Parents and Students Suing Indiana University over COVID-19 Vaccine Mandate

Parents and Students Suing Indiana University over COVID-19 Vaccine Mandate

We recently reported on all the colleges and universities that are requiring mandatory vaccines.

Now, a slew of lawsuits maybe next after Indiana University parents are suing over the mandate. A group of parents founded the IU Family for Choice not Mandates and filed the lawsuit Monday against the university.

The University, which is publicly funded, sent out an email to all faculty, staff and students announcing everyone is “required to receive a COVID-19 vaccine.” Not only were vaccines mandated, “the university threatened employees who do not want to take the vaccine, noting that if they refuse it, their employment will be terminated” reports the Federalist.

As for students, if they refuse the vaccine, they will “lose access to all IU systems and have their class registration revoked.” The lawyer representing the parents, James Bopp Jr., has filed a public record request asking for “all public records regarding the making of this decision and for all public records related to the implementation of this policy to determine whether or not this mandate is justified.”

Bopp Jr. also warned that the Indiana University policy “opens the door to intentional religious discrimination” and that they “could be in violation of federal law.” The Federalist reports:

Several students are moving ahead with a lawsuit that was filed Monday, alleging that IU’s mandate “violates the liberty protected by the Fourteenth Amendment to the U.S. Constitution, which includes rights of personal autonomy and bodily integrity, and the right to reject medical treatment” and that it is a violation of “Indiana’s new Vaccine Passport Law which prohibits state and local units (including Indiana University (“IU”)) from requiring or issuing vaccine ‘passports’ that indicate an individual’s COVID immunization status.”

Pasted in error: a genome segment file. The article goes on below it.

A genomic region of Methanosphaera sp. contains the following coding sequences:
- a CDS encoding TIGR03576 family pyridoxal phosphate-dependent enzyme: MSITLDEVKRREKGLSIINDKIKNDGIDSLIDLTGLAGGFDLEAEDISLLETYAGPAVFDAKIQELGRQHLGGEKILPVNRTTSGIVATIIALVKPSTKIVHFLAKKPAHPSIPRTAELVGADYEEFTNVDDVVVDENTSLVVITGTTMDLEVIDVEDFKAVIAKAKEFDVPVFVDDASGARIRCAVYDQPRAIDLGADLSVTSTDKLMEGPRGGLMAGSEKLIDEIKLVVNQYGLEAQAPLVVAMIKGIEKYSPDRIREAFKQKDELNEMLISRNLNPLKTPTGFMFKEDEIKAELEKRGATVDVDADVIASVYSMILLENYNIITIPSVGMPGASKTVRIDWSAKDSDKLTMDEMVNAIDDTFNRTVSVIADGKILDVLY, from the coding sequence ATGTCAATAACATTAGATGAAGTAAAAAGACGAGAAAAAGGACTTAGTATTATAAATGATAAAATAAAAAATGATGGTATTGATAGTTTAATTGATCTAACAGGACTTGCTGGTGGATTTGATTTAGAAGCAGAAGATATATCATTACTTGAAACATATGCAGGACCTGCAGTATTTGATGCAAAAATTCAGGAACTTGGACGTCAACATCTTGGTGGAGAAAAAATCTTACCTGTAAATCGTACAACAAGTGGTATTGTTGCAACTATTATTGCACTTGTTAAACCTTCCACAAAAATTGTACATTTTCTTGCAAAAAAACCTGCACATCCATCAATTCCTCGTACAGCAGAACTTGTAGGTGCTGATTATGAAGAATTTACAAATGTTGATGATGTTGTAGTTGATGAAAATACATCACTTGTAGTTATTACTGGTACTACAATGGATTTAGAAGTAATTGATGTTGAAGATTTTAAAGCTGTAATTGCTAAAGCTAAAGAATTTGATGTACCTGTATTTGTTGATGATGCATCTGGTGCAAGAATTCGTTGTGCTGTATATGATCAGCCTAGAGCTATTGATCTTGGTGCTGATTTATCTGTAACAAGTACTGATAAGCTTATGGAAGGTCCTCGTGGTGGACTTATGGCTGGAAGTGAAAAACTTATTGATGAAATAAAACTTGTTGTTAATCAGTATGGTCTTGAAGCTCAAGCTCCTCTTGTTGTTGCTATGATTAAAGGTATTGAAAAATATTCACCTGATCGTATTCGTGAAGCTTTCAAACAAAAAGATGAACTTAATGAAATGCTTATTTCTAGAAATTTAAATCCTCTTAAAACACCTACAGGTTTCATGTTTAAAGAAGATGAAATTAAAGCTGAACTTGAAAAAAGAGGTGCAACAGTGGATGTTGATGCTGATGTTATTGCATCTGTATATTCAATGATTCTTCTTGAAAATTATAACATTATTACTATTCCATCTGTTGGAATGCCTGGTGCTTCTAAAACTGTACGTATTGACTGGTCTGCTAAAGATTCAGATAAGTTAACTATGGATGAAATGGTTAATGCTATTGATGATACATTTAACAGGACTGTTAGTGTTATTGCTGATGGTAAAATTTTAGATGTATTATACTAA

The mandate has already received backlash from Indiana’s Attorney General Todd Rokita, who said the mandate “unquestionably violates the new law” in an official opinion issued on May 26th.

While IU will provide exemptions for those with documented medical exemptions and legally protected religious grounds, which the Bopp Law Firm calls them “extremely limited,” as no exemption is provided for those who have natural immunity as a result of having already contracted the COVID-19 virus. Furthermore, those who are able to receive an exemption are subject to additional restrictions such as bi-weekly testing.

The lawsuit has the potential to set a precedent that could prevent other universities and government-funded institutions from mandating the COVID-19 vaccine.


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